At 44, Välilä just became the oldest hockey player to ever be awarded an Olympic medal when Finland beat OAR in the bronze medal game last week.

On the negative side: I was so disappointed with YLE’s coverage of the gold medal game in women’s hockey. The commentators were SO biased towards the American team (just like in Sochi). I understand the connection many Finnish women hockey players have with the States, as many of them have played university hockey there… But come on – the bias was really awful! <grr>

I, like hundreds of thousands of other people, believe that shootouts do NOT belong in championship games. To have a gold medal game decided by a shootout – absolutely ridiculous. Play the game until someone wins. Shootouts are okay for round robin games, but not playoff games… Whose bright idea was it anyways? And why do they do it? Wait – it’s probably all about money and TV rights… Who cares – at the end of the day shootouts stink!

The Finnish Olympic Committee and members of the media deemed Finland’s performance at the Olympics a “failure,”… But that is another story…

Women won five of six of Finland’s medals in Pyeongchang, and that too is a different story…

Enjoy some good round-up stories from the BBC, The Guardian and the CBC


LOL about Scott Moir:

The Guardian:

Canada had a good roll in spite of lots of near misses!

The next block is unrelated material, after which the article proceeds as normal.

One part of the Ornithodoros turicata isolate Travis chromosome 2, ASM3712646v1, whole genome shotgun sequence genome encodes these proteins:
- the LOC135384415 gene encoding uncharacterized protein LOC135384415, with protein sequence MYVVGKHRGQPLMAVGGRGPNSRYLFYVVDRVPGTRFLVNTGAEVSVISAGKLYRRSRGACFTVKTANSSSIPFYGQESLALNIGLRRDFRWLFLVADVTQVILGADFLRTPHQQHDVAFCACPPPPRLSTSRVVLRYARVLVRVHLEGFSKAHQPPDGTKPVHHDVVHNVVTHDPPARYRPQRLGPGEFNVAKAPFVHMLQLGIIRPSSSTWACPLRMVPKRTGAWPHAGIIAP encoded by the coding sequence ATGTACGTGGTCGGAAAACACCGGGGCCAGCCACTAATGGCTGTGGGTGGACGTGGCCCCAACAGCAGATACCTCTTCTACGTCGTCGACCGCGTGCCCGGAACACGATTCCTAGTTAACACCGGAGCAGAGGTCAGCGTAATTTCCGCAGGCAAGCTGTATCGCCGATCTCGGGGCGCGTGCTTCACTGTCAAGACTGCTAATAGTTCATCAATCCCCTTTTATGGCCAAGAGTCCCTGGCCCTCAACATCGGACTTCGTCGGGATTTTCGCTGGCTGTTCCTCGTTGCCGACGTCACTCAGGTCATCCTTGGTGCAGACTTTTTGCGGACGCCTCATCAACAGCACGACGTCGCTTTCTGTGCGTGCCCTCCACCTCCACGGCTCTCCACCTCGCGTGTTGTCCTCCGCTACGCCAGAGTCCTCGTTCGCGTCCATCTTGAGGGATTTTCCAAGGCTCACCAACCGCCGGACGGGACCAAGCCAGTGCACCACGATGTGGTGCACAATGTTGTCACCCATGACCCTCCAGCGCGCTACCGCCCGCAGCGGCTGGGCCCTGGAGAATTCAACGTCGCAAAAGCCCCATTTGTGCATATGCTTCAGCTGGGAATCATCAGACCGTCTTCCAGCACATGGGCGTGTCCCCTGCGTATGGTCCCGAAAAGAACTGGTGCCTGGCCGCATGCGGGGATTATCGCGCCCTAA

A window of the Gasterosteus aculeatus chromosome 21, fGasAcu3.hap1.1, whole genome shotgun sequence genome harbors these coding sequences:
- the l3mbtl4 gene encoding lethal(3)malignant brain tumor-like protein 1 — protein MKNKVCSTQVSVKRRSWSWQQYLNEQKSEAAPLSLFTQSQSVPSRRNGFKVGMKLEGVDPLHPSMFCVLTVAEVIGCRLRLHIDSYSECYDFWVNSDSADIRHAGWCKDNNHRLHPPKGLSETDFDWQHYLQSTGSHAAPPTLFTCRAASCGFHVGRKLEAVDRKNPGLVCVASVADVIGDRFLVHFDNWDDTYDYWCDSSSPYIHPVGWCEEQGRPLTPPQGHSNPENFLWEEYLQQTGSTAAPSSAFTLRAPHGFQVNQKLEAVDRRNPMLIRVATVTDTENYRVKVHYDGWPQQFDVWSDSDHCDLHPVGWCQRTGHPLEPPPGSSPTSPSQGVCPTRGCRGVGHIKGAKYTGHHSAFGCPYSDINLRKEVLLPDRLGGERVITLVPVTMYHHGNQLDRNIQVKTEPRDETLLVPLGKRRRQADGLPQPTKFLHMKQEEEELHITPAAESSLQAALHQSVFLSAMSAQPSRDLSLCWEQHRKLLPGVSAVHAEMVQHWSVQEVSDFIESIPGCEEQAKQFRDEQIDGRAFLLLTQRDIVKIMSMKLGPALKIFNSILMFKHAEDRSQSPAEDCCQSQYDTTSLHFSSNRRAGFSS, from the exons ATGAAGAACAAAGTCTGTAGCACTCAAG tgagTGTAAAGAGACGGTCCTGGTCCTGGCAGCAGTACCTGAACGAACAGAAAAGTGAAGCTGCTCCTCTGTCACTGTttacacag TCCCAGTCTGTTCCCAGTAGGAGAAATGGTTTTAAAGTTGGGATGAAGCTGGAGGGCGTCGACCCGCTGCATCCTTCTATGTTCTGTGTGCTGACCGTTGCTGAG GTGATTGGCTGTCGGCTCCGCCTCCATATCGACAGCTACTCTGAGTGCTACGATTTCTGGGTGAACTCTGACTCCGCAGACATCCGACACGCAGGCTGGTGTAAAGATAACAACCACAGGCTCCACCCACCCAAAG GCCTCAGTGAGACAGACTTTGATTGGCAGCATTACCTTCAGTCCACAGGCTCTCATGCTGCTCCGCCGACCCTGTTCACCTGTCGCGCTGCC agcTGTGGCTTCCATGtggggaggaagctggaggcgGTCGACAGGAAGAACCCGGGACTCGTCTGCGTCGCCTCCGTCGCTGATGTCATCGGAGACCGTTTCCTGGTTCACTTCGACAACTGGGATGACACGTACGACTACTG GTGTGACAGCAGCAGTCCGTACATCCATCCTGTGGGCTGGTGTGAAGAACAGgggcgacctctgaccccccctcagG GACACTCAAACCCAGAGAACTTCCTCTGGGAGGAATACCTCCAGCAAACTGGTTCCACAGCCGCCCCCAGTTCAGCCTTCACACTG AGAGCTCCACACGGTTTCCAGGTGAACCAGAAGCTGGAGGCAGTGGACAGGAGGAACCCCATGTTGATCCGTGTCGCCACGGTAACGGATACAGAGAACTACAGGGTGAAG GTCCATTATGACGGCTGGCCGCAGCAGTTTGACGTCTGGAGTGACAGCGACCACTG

6 Comments leave one →
  1. Terri-Lynn Young permalink
    March 1, 2018 2:17 pm

    Great read. I didn’t get much of the Olympic coverage at my home (lack of cable and time) So this run down is appreciated. 🙂



  2. March 1, 2018 4:52 pm

    Nice article!

  3. March 2, 2018 11:49 am

    I don’t really follow the olympics but your summary is great!

  4. anonymous permalink
    March 2, 2018 12:11 pm

    “Finland’s men’s hockey team (they looked good on paper!)”

    Well, I’ve been wondering about the player roles (or I suppose more precisely differences in the players’ strengths rather than actual roles) or lack there of for years. There seems to be a general lack of diversity: fast skaters, players who like to check, players willing to stand in front of the opponents goal and primary goal scorers seem to be perpetually missing. We only get players cut from the same generic cloth plus Kontiola, who tends to be a bit too reckless about everything for his skills.

    The real problem was still the coach. He couldn’t excite or push the players. It also seemed they hadn’t planned or practised any plays for any situation. And to top it all, the next coach will be Jukka Jalonen, the man who introduced the style of play where Finland neither skates fast nor can get out of the defensive zone.

    BTW, you forgot about Iivo Niskanen. That was impressive. I was damn sure he’d fizzle out before the finish line having made his move at 15 km and considering what the other skiers did (or didn’t do), they must have thought the same.

    I wasn’t too impressed with Krista choosing to partner with Mari Laukkanen, because it really screwed her in her biathlon events on the following days.

    • March 2, 2018 12:58 pm

      Damn! Iivo… Yes indeed! (I have another draft entry that discusses him) I will edit this right now!!